Some of us, however, are wired a bit differently. “On the margins” won’t do for us when stories about people who live well beyond them are at our disposal. We dig flicks like Harmony Korine’s Gummo and Buddy Giovinazzo’s Combat Shock and Gus Van Sant’s Drugstore Cowboy. We know that there are millions of people who are forced to eke out a hardscrabble existence in any way that they can so that the less-than-one-percent can continue to live high off the hog and the dwindling upper-middle and straight-up-middle classes can maintain the illusion that they “have it good.” We’re hip to the fact that their are plenty of people well beyond the reach of the swiftly-fading “American dream,” and we think that no-frills looks at their lives are worthwhile not for the sake of cheap curiosity, but because that’s the real America right there, regardless of what the media and our purported “leaders” in the governmental and business worlds (is there really any difference between the two anymore?) may want us to believe. And ya know what? Let’s not kid ourselves. If the rich keep having their way — and there’s no reason to believe that they won’t — life on the streets, or even in the gutters, is something we’d all better get used to.

For folks inclined toward such hard slaps of reality, there are few films I can recommend more strongly than co-writer (along with Chris Bergoch)/director Sean Baker’s 2015 Sundance Film Festival sensation Tangerine, a painfully honest, authentic, and frankly necessary look at life on arguably the most notorious urban thoroughfare of all , Hollywood Boulevard, that was picked up for distribution by the Duplass brothers’ burgeoning micro-budget empire and is now available on Netflix (as well as on Blu-ray and DVD, but not having seen it on either of those formats myself I can’t comment on any specifics in relation to those physical-storage releases).


Lets’s get one thing straight right off the bat, though — Tangerine is not a documentary, but for all intents and purposes it sure plays out like one. Transgender prostitute Sin-Dee Rella (played by Kitana Kiki Rodriguez) has just hit the streets again after spending 28 days locked up on a bullshit possession charge that she took to protect her pimp/old man, Chester (James Ransone), but when she hears that he was stepping out on her while she was in stir with a new girl who actually is, well, a girl, she’s understandably livid and out to bust some heads. It takes some doing, but her and her best friend Alexandra/Alexander (Mya Taylor) do eventually find the young lady in question, Dinah (Mickey O’Hagan) after tearing up one hourly-rate motel room, crack den, charity food line, and all-night donut shop after another. And then they all find Chester. It’s Christmas Eve, but there’s gonna be more fireworks than the 4th of July.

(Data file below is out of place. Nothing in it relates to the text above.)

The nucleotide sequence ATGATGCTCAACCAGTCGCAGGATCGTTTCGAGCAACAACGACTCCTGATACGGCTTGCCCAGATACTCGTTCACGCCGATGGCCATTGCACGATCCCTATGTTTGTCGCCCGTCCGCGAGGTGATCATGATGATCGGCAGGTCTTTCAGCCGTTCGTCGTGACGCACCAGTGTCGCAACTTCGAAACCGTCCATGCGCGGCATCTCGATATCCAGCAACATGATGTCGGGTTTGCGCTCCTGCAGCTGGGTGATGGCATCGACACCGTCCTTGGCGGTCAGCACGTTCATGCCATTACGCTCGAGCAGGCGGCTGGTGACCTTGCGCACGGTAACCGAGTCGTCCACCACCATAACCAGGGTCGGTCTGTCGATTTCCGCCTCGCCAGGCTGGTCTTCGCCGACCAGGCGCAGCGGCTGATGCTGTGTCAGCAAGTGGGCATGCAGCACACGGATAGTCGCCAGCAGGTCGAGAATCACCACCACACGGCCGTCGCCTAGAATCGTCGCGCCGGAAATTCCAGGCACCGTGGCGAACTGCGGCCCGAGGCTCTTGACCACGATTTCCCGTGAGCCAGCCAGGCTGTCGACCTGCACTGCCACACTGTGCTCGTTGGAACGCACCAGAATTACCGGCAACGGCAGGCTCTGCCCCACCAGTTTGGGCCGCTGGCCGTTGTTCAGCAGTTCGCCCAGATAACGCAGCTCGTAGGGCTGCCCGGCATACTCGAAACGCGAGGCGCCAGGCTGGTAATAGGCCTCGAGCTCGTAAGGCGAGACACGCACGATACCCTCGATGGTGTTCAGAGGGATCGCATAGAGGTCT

Running concurrently with this main storyline is the pathetic-but-gripping saga of Razmik (Karren Karagulian), an Armenian immigrant cab driver who’s forced to take an endless parade of pain-in-the-ass fares (the great Clu Gulager being one of them) in order to finance the desperate need for she-male cock that he, of course, keeps well-hidden from his family. Or so he thinks.


Everyone’s paths are going to violently intersect before the night is through and no one’s going to get a happy ending, but that doesn’t mean Tangerine is all gloom and doom. Far from it, in fact, as both astonishing leads, Rodriguez and Taylor, imbue their characters with a wickedly unapologetic sense of humor throughout. Yeah, they work the streets. Yeah, they smoke crack. Yeah, they hate having penises. Yeah, they’re broke and don’t know where they’re gonna sleep on any given night. You got a problem with that? Because I’m telling you, they sure as hell don’t. One unexpected plot twist near the end of the film definitely leads to them having a problem with each other, though, and watching how all that plays out and is worked through leads to one of the most unconventionally touching moments you’ll see in any film this year. Yes, on top of everything else, Tangerine packs a bit of an emotional wallop, as well.


The supporting players in this flick are uniformly excellent as well, especially Ransone as the sorry-ass, not-worth-the-trouble-and-everyone-knows-it Chester and Karagulian as the palpably conflicted Razmik. Baker is to be commended for getting such outstanding performances from his largely unprofessional cast, to be sure, but above all he earns kudos for eschewing the “freak show” or “sob story”  approaches that  lesser directors would take with this material and instead treating these people for whom clawing their way their way to “rock bottom” would be a step up with the respect and dignity they deserve. The picture he paints is by turns ugly and beautiful, as things tend to be I suppose when one’s survival is far from guaranteed, but hidden within it all is a quietly powerful message — selling your body, and maybe even your conscience, doesn’t mean that you necessarily have to sell your dignity, as well.

Tangerine (and no, I still can’t figure out what the heck the title means, either) certainly isn’t for everyone, but for those of us who proudly wear any one or more of the labels “freak,” “reject,” “degenerate,” ‘loser,” “outcast,” “creep,” or “weirdo,” well — this is a movie worth standing up and cheering at the top of our lungs over.